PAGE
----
Longview Philanthropy aims to fund the most cost-effective organisations that fit within the fund’s mandate. Longview’s evaluation of cost effectiveness is informed by its past and ongoing work trying to find the most impactful longtermist organisations, as well as the work of other funders.

Often, this will involve making grants to organisations where Longview’s team are especially involved (for example, having provided early funding, conducted thorough evaluations, or helped found the organisation). In other cases, Longview’s judgement of cost-effectiveness will be based on its judgement of evaluations done by other funders.

The size of the grants will be determined based on the resources given to the Emerging Challenges Fund and the overall funding needs of the organisations being considered.

What’s the difference between the Emerging Challenges Fund and the Long-Term Future Fund?

We think the Long-Term Future Fund (LTFF) is also a compelling option for donors, though it makes different kinds of grants. We document these differences in more detail in our investigations of the LTFF and the Emerging Challenges Fund. The biggest differences is in the kinds of grants each fund makes: the LTFF is likely to support researchers early in their careers, or highly targeted outreach efforts to encourage more people to work to improve the long-term future. We ultimately don’t have a view on which fund is more cost-effective.

Will the Emerging Challenges Fund's grants cause other donors to give less to the same organisations?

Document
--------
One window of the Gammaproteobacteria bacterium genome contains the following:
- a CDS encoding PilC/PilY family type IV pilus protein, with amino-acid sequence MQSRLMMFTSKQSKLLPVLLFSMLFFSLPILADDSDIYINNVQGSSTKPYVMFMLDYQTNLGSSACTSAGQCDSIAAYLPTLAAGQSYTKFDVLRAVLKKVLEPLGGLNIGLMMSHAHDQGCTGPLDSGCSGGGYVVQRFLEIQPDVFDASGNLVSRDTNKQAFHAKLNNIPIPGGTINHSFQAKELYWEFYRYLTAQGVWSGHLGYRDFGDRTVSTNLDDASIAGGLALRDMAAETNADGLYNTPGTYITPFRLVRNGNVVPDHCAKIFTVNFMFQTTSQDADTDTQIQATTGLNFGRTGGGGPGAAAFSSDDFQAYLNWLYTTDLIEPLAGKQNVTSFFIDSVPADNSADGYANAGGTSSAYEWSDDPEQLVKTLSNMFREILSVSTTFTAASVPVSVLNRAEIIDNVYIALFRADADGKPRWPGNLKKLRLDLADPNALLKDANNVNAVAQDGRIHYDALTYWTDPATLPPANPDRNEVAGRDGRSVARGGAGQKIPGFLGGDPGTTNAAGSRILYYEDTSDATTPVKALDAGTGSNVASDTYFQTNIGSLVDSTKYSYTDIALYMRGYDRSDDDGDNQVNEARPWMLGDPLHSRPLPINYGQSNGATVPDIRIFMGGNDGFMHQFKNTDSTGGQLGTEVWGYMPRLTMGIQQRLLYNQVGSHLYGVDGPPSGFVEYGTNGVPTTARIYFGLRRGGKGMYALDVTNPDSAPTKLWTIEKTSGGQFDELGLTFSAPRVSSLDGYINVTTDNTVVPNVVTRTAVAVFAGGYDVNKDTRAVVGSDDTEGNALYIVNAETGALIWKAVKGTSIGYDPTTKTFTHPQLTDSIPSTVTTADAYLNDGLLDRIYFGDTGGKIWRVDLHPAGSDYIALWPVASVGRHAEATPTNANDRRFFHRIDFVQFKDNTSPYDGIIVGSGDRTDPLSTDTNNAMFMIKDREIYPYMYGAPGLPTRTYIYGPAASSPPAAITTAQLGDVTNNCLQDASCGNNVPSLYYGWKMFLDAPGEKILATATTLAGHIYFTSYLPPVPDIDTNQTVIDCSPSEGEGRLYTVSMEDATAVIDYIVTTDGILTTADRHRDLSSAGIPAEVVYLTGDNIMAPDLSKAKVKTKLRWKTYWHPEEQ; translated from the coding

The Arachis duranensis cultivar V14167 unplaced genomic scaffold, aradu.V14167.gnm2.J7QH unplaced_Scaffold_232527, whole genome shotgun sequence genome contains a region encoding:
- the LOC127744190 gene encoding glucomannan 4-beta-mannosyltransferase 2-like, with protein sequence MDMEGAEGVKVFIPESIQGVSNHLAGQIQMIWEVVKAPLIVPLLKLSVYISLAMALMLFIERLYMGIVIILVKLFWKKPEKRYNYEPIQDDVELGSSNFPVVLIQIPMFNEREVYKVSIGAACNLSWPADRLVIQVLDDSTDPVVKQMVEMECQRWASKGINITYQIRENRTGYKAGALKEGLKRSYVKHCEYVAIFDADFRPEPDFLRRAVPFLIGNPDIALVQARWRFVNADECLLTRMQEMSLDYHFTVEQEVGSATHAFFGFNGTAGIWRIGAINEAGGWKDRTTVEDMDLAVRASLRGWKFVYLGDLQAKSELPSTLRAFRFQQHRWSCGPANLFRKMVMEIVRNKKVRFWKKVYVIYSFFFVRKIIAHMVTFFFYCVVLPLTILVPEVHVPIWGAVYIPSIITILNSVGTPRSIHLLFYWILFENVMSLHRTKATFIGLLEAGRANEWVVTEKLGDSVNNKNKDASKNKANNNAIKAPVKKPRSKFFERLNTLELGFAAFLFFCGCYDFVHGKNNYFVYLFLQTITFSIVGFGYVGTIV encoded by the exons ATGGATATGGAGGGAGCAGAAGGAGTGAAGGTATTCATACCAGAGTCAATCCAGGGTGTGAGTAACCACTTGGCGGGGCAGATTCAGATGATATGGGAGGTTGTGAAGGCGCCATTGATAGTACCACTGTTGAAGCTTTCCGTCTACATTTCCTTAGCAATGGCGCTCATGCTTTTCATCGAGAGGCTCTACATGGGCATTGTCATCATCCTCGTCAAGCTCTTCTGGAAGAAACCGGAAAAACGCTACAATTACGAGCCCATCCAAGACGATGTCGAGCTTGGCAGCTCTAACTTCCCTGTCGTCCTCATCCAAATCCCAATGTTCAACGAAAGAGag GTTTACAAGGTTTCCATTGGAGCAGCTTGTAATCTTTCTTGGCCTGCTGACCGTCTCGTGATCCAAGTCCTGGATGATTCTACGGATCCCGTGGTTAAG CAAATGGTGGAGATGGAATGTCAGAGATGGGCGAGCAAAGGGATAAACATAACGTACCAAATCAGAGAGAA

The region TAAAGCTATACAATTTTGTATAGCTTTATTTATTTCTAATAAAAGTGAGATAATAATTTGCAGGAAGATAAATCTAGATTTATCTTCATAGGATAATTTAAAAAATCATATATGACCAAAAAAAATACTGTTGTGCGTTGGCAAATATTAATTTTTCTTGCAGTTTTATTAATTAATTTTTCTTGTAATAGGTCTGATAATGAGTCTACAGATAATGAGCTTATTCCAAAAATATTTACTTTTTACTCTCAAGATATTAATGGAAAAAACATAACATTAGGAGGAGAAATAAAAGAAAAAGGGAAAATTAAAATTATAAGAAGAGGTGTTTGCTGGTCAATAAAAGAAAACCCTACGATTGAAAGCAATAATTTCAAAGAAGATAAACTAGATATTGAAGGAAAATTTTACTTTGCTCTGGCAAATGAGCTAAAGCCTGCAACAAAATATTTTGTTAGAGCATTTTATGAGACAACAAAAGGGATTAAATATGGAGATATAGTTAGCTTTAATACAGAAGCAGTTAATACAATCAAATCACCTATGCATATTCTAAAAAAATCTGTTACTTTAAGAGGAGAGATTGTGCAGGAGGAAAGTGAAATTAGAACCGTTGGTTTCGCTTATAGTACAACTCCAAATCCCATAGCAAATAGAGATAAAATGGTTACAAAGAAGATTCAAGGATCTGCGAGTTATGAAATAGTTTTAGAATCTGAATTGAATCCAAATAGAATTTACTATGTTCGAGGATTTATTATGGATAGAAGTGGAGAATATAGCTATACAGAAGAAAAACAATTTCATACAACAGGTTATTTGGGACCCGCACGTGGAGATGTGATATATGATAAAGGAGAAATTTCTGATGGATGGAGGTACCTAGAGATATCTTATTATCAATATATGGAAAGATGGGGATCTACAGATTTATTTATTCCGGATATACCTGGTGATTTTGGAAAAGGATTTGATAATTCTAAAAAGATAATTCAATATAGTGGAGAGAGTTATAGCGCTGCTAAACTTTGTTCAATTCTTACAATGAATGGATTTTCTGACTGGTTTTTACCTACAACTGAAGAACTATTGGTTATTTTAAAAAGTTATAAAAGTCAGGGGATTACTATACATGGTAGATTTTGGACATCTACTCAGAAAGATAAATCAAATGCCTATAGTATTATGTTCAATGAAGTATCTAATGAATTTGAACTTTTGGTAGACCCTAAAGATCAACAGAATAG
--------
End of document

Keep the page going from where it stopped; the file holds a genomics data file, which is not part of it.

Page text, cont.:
In many cases, major funders will react to Emerging Challenges Fund grants by making smaller donations to the recipient organisations. These funders will then have resources freed up for supporting other longtermist projects, which we see as a good thing. However, if your values differ from these other funders, then you may disagree.

We suggest looking through Open Philanthropy’s grants to reduce global catastrophic risk to inform whether your values are in fact aligned with other funders in a similar space. You can also see some of the organisations Longview Philanthropy has supported in the past, but it is worth noting that many of their grant recommendations are not public.

Giving What We Can does not take any fees from donors using our platform or from charities listed on our platform. We are independently funded to promote our mission of making giving effectively and significantly a cultural norm. Read more on our transparency page.

Please note that GWWC does not evaluate individual charities. Our recommendations are based on the research of third-party, impact-focused charity evaluators our research team has found to be particularly well-suited to help donors do the most good per dollar, according to their recent evaluator investigations. Our other supported programs are those that align with our charitable purpose — they are working on a high-impact problem and take a reasonably promising approach (based on publicly-available information).

At Giving What We Can, we focus on the effectiveness of an organisation's work -- what the organisation is actually doing and whether their programs are making a big difference. Some others in the charity recommendation space focus instead on the ratio of admin costs to program spending, part of what we’ve termed the “overhead myth.” See why overhead isn’t the full story and learn more about our approach to charity evaluation.